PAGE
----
A Spirit Eel slithers across the façade of Hamer Hall, connecting time and place.
It’s Reconciliation Week and while the festival is paused for now, in the spirit of amplifying First Peoples voices, The Rivers Sing will continue to echo through the skies at sunset and the Birrarung will light up each night with Wandering Stars and Ancestral Memory.
A small symbol of solidarity to our city in lockdown and the traditional owners who continue to care for it. We ask that you don’t travel to the works, but consider experiencing them if you are exercising within 5km of your home.
On its mysterious journey, the eel crosses land, river and sea, taking on many forms on its path to maturity. For the peoples of the Kulin Nation the eel is a protector spirit, food source, seasonal marker and timekeeper; the metaphor of the Spirit Eel connects time and place, a story of resilience and adaptation that has been pushed below the surface but never lost.
Ancestral Memory is a physical manifestation of the Spirit Eel, a huge digital projection weaving its way across the façade of Hamer Hall, by interdisciplinary artists Maree Clarke (Mutti Mutti/Yorta Yorta/BoonWurrung) and Mitch Mahoney (BoonWurrung/Barkinji).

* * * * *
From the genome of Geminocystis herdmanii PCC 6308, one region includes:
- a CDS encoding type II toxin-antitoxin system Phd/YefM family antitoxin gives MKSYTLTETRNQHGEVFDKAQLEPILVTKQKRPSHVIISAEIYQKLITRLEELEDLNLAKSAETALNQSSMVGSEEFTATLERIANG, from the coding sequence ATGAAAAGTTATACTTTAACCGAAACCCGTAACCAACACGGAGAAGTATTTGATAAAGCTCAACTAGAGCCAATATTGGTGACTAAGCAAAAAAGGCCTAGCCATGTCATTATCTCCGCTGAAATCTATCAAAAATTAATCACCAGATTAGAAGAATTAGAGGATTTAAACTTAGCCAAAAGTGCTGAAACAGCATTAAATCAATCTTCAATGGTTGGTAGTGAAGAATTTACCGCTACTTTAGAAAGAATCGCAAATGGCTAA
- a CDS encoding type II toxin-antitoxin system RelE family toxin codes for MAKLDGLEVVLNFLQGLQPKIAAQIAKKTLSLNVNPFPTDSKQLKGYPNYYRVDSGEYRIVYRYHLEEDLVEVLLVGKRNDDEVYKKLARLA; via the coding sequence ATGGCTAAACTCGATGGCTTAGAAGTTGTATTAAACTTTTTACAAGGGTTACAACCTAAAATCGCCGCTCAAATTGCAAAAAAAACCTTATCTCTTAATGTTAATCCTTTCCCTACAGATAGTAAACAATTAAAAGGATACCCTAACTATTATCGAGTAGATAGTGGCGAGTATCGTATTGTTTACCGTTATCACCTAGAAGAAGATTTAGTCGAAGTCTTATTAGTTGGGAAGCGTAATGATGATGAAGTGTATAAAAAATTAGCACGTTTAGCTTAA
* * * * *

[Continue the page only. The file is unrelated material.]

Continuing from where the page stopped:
Maree’s work explores the customary ceremonies, rituals and language of her ancestors and reveals her long held ambitions to facilitate cross-cultural dialogue about the ongoing effects of colonisation. For Ancestral Memory Maree collaborates with her nephew Mitch, an artist whose own work specialises in the revitalisation of South-Eastern First Peoples practices, to further those ambitions across generations.